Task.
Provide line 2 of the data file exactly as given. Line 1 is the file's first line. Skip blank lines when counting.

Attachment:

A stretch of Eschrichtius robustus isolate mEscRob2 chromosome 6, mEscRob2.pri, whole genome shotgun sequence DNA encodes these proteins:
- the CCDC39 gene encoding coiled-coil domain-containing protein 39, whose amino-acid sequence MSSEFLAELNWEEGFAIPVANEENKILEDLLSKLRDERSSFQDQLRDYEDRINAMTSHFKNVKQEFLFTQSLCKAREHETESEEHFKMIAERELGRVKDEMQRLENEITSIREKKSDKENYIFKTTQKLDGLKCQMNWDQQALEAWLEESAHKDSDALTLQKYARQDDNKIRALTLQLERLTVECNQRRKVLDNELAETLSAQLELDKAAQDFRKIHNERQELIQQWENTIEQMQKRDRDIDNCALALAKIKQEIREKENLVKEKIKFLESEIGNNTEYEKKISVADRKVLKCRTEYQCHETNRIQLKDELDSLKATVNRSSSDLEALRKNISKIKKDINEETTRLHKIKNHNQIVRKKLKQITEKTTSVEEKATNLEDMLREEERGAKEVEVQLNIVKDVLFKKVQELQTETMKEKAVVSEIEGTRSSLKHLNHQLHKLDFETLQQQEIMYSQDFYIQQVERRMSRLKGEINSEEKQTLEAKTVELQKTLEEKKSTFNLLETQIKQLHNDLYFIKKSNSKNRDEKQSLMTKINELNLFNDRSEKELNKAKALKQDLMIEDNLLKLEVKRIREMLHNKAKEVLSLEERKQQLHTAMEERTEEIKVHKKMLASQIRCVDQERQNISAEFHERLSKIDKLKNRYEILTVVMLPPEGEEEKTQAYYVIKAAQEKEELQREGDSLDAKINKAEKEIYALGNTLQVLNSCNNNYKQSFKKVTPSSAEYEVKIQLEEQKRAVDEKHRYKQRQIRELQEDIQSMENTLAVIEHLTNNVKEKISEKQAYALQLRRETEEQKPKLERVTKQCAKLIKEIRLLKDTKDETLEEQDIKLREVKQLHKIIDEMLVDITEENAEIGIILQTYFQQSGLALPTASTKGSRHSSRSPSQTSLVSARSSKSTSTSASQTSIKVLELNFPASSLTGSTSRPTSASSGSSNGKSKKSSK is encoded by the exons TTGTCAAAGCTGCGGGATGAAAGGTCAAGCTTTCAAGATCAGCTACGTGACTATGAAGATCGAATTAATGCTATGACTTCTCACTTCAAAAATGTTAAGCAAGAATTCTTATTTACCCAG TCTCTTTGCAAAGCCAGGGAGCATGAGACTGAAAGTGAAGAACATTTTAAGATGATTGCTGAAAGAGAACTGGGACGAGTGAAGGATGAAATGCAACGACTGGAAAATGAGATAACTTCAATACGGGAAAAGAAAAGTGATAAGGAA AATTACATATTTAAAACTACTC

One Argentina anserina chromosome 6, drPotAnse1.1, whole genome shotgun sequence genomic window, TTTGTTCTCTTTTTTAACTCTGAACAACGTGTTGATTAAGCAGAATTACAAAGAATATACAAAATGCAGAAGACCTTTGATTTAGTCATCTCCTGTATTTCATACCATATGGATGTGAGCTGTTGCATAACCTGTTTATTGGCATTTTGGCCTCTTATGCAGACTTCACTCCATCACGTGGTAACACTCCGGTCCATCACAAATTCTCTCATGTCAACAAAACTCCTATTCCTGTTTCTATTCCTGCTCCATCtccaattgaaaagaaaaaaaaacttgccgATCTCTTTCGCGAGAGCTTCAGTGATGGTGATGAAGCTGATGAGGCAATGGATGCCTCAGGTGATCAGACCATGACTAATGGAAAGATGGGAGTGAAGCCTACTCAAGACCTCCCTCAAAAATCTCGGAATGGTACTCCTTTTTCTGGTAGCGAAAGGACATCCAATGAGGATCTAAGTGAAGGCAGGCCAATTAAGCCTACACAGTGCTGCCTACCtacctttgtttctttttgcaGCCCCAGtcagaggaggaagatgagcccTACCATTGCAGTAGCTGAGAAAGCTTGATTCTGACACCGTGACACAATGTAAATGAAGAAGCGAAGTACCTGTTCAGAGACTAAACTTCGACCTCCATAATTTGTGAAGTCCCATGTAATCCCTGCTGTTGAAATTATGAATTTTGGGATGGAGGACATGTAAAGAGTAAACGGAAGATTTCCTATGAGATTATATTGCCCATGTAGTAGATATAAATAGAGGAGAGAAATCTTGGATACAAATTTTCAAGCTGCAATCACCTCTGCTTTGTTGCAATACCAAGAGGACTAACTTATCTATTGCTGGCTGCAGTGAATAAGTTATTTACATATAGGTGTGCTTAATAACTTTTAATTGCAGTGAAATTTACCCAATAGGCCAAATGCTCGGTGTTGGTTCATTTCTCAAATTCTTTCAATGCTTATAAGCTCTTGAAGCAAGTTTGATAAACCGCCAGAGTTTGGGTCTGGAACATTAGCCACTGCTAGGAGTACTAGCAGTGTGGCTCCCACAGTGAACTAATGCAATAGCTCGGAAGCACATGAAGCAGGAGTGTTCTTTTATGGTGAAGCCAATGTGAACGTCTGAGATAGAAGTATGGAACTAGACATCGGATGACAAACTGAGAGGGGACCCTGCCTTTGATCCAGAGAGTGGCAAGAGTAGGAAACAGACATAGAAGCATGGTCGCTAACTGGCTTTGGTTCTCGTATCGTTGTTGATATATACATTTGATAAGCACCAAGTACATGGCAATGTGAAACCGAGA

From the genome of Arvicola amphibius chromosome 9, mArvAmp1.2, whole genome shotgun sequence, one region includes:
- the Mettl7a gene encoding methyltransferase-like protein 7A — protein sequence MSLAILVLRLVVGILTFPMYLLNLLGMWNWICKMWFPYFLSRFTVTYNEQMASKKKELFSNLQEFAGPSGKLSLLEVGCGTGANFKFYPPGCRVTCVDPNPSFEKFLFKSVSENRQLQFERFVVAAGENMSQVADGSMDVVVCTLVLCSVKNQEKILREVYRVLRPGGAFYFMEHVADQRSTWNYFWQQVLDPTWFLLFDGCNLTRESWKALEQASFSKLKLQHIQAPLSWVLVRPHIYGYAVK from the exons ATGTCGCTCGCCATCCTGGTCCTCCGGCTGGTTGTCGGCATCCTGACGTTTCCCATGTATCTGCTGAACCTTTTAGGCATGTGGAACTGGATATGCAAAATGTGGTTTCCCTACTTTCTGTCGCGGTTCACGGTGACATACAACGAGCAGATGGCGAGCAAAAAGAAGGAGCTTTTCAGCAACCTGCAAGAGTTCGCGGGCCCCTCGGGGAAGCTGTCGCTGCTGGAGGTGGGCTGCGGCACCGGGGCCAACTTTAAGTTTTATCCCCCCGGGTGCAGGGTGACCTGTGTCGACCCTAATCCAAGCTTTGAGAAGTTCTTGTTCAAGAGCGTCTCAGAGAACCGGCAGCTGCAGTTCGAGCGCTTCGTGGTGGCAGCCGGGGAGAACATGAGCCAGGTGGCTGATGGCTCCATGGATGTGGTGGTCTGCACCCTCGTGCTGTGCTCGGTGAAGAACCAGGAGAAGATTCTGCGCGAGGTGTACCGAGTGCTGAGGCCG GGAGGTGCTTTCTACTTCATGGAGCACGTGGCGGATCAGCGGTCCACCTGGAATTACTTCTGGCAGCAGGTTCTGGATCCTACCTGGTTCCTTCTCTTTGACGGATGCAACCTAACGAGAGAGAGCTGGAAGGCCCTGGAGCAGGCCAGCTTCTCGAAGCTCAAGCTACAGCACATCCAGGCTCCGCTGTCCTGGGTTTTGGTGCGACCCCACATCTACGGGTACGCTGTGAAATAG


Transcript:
- the CCDC39 gene encoding coiled-coil domain-containing protein 39, whose amino-acid sequence MSSEFLAELNWEEGFAIPVANEENKILEDLLSKLRDERSSFQDQLRDYEDRINAMTSHFKNVKQEFLFTQSLCKAREHETESEEHFKMIAERELGRVKDEMQRLENEITSIREKKSDKENYIFKTTQKLDGLKCQMNWDQQALEAWLEESAHKDSDALTLQKYARQDDNKIRALTLQLERLTVECNQRRKVLDNELAETLSAQLELDKAAQDFRKIHNERQELIQQWENTIEQMQKRDRDIDNCALALAKIKQEIREKENLVKEKIKFLESEIGNNTEYEKKISVADRKVLKCRTEYQCHETNRIQLKDELDSLKATVNRSSSDLEALRKNISKIKKDINEETTRLHKIKNHNQIVRKKLKQITEKTTSVEEKATNLEDMLREEERGAKEVEVQLNIVKDVLFKKVQELQTETMKEKAVVSEIEGTRSSLKHLNHQLHKLDFETLQQQEIMYSQDFYIQQVERRMSRLKGEINSEEKQTLEAKTVELQKTLEEKKSTFNLLETQIKQLHNDLYFIKKSNSKNRDEKQSLMTKINELNLFNDRSEKELNKAKALKQDLMIEDNLLKLEVKRIREMLHNKAKEVLSLEERKQQLHTAMEERTEEIKVHKKMLASQIRCVDQERQNISAEFHERLSKIDKLKNRYEILTVVMLPPEGEEEKTQAYYVIKAAQEKEELQREGDSLDAKINKAEKEIYALGNTLQVLNSCNNNYKQSFKKVTPSSAEYEVKIQLEEQKRAVDEKHRYKQRQIRELQEDIQSMENTLAVIEHLTNNVKEKISEKQAYALQLRRETEEQKPKLERVTKQCAKLIKEIRLLKDTKDETLEEQDIKLREVKQLHKIIDEMLVDITEENAEIGIILQTYFQQSGLALPTASTKGSRHSSRSPSQTSLVSARSSKSTSTSASQTSIKVLELNFPASSLTGSTSRPTSASSGSSNGKSKKSSK is encoded by the exons TTGTCAAAGCTGCGGGATGAAAGGTCAAGCTTTCAAGATCAGCTACGTGACTATGAAGATCGAATTAATGCTATGACTTCTCACTTCAAAAATGTTAAGCAAGAATTCTTATTTACCCAG TCTCTTTGCAAAGCCAGGGAGCATGAGACTGAAAGTGAAGAACATTTTAAGATGATTGCTGAAAGAGAACTGGGACGAGTGAAGGATGAAATGCAACGACTGGAAAATGAGATAACTTCAATACGGGAAAAGAAAAGTGATAAGGAA AATTACATATTTAAAACTACTC